Numb3rs: Kirchhoff's Laws

Euler’s Formula is one of the most important formula’s in mathematics since it allows the simplification of many different ideas.

Background

  • Gustav Kirchhoff:
    • Born 12 March 1824
      • Koenigsberg, Kingdom of Prussia
      • Today: Koenigsberg, Germany
    • Death 17 October 1887
      • Berlin, Kingdom of Prussia
      • Today: Berlin, Germany
    • German physicist
    • best known for:
      • Kirchoff’s Laws
      • black body radiation
      • Bunsen-Kirchhoff Award
        • named after him and colleague, Robert Bunsen

Kirchhoff’s current law (KCL)

Conversation of electric charge leads to the following:

  • At any node (junction) in an electrical circuit
    • the sum of currents flowing into the node equals the sum of the currents flowing out of that node
    • the sum of all current meeting at that point will be \(0\)

Since current is either positive or negative it can be stated that:

\(n\) is the total number of branches where currents flow either towrds or away from the node. The current may also be complex:

Since current is just charge per second the conversation of charge can be applied to current.

Kirchhoff’s voltage law (KVL)

Conversation of Energy leads to the following:

  • The sum of electrical potential differences (voltage) around any closed circuit is \(0\)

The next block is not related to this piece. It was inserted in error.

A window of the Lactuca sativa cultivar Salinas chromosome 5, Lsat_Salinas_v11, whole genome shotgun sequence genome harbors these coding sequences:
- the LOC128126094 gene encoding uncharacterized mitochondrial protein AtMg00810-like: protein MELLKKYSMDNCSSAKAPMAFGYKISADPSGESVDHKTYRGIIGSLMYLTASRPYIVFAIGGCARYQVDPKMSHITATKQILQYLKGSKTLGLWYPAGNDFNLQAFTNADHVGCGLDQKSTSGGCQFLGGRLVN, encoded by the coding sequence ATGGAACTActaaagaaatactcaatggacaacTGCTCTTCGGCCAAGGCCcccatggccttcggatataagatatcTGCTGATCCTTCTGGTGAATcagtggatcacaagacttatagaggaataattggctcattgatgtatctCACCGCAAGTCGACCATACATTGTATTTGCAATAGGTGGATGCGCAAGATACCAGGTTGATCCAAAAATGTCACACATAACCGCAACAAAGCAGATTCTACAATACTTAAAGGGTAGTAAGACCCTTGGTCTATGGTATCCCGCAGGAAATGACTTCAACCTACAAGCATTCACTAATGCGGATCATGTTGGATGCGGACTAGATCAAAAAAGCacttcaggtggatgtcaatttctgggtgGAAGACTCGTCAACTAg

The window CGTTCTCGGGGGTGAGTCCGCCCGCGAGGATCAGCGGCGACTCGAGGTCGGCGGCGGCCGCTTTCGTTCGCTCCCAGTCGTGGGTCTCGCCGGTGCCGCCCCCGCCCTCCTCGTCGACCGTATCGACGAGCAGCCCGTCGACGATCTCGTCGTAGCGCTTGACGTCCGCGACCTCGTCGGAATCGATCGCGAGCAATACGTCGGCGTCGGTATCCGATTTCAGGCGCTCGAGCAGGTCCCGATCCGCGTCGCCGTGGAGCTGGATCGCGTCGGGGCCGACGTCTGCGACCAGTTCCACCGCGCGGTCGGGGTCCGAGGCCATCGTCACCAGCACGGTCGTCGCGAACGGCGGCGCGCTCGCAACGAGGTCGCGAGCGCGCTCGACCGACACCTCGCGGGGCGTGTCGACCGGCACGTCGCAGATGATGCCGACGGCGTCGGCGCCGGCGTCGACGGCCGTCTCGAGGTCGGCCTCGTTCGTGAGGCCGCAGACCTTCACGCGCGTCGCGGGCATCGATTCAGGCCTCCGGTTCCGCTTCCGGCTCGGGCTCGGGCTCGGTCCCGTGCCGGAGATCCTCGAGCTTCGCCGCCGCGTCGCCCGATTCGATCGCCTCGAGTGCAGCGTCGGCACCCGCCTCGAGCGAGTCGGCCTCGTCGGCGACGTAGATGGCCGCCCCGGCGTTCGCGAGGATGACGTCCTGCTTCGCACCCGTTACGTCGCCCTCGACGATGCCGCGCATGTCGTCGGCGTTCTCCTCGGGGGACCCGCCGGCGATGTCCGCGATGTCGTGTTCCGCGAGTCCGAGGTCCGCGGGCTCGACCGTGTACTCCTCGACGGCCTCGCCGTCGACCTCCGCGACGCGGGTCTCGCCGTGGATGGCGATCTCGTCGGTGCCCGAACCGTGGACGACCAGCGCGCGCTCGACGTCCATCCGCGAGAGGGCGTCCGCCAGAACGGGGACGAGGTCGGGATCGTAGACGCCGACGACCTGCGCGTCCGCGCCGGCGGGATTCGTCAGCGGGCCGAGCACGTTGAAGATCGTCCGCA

Just like in the KCL it can be stated that:

\(n\) equals the total number of voltages meaured. The voltages may also be complex:

Applications & Examples

Come back soon!

Sources

  • http://physics.mercer.edu/labs/manuals/manual162lab/Kirchhoff.pdf
  • http://www.facstaff.bucknell.edu/mastascu/elessonshtml/Basic/Basic4Ki.html
  • http://www.facstaff.bucknell.edu/mastascu/elessonshtml/Basic/Basic5Kv.html

The Numb3rs Series

Numb3rs used to be its own subsection on this site, where I wrote math & science tutorials. Unfortunately this never came to frution so I integrated ths articles with the rest of the blog. If you want to check out the other Numb3rs posts, you can get an overview here.

By Cecil Woebker


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